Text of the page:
Take the latest cockamamie plans for the public option, for example. As the House and Senate struggle to cobble together some semblance of a bill, we hear that the end result is likely to contain a public option along with a rider that allows states to opt out of it if they so choose.This ridiculous compromise is the byproduct President Obama’s decision to let Congressional group-think generate a legislative package that (a)could pass Congress and (b)he could sign. In making this decision, Obama sacrificed his principles before the altar of political success.
Many of us have enjoyed a few good minutes of fun having our fortunes told by soothsayers who claim they can predict our future based on patterns of tea leaves in a cup or the playing cards we’ve pulled from a deck.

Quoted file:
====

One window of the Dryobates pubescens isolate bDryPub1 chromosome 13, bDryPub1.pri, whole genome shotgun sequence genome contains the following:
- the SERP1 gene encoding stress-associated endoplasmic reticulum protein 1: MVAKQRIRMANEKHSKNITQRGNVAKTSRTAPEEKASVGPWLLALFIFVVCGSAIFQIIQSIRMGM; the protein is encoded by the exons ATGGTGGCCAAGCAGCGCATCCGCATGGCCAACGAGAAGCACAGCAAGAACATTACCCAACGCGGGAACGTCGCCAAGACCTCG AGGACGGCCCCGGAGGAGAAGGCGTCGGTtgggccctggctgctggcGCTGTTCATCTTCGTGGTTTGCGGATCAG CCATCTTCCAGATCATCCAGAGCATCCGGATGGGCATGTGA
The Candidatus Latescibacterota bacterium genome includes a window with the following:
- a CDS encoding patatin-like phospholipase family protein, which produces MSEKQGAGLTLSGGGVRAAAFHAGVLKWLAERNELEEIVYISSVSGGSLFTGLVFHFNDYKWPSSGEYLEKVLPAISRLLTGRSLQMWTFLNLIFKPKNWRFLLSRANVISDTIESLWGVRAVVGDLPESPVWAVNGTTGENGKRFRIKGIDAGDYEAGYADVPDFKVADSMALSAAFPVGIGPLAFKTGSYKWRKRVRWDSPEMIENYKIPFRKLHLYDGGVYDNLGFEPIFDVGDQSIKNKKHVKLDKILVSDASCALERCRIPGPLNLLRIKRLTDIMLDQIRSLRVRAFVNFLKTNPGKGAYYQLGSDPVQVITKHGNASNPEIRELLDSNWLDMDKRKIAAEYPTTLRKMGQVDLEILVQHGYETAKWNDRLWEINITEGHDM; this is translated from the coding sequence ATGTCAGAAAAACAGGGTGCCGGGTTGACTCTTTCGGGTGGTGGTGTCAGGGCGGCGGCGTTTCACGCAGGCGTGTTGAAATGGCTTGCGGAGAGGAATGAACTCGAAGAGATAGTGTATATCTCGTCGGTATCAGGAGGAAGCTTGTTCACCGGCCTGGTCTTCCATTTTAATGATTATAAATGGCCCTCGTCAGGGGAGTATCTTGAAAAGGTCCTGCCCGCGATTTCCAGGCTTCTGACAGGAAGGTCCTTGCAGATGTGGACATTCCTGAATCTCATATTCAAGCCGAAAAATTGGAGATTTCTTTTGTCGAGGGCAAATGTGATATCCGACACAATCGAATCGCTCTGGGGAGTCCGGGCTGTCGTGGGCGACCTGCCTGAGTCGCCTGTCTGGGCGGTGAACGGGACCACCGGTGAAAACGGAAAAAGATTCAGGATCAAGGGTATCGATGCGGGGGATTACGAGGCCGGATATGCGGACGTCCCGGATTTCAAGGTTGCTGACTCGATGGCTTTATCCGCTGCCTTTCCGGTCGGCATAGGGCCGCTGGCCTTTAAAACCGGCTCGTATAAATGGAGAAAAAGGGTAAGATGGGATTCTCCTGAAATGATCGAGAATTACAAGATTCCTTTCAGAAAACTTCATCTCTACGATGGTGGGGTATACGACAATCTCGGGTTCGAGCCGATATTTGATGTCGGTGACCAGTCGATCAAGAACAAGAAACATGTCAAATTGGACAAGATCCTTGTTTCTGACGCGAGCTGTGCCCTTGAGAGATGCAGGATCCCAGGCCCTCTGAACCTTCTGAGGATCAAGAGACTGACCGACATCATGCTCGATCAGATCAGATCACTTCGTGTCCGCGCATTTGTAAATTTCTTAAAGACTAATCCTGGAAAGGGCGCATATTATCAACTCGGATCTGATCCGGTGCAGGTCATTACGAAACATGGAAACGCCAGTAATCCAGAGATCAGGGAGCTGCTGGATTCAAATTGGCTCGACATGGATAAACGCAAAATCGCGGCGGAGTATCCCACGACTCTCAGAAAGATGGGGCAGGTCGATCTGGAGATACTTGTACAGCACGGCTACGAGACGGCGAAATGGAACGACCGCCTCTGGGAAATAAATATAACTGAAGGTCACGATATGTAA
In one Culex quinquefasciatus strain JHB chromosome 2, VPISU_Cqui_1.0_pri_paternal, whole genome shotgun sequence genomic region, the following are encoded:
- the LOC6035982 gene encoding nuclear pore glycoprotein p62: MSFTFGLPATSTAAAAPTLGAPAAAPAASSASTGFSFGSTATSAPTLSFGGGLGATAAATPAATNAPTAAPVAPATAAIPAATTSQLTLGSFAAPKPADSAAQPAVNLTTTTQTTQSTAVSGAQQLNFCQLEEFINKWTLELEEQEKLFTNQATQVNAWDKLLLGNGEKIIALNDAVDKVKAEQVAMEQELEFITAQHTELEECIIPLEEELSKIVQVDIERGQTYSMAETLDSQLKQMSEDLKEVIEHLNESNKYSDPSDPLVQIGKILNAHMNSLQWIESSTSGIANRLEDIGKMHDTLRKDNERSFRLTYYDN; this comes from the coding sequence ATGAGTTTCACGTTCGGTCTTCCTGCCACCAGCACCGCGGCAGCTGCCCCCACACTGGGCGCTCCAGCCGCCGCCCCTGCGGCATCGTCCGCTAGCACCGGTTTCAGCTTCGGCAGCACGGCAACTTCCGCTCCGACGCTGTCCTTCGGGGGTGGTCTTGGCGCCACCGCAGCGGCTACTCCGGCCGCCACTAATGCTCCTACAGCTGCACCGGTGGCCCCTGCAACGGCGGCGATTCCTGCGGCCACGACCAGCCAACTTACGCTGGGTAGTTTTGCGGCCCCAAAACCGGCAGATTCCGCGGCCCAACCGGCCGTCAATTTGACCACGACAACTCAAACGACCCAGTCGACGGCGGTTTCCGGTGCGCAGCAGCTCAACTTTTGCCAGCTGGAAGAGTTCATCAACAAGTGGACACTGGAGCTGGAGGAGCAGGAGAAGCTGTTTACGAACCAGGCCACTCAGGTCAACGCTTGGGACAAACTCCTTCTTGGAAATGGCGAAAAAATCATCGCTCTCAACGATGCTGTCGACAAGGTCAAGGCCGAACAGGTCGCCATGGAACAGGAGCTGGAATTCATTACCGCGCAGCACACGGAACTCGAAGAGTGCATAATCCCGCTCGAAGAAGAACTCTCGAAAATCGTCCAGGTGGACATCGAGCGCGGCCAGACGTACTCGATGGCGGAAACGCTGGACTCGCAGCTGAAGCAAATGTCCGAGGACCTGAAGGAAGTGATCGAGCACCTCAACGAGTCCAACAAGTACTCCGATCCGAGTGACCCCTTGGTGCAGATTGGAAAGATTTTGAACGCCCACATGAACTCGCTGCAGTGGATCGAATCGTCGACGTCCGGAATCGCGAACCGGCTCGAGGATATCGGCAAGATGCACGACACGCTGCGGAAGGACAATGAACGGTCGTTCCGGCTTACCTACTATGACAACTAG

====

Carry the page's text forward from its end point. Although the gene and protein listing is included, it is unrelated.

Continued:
We pay a few dollars for the entertainment and if the fortune teller is skilled, we are temporarily impressed by his “insight.” But once we leave the carnival, we come back to our senses. Fortune-tellers can’t predict the future.
With its latest announcement, the Certification Commission for Healthcare Information Technology (CCHIT) appears to have entered the fortune telling business.
And if information provided on blogs published by its founders is to be believed, some EHR vendors plan to have their fortunes told by the former EHR certification monopolist.
In June, ONC’s HIT Policy Committee released a Meaningful Use Matrix and proposed that it should serve as the basis for EHR certification as mandated by ARRA, the economic stimulus program signed into law last winter.
The Matrix consisted of five “Health Outcomes Policy Priorities” and associated Care Goals, Objectives and Measures. The Committee anticipated that the latter would be transformed into EHR certification criteria.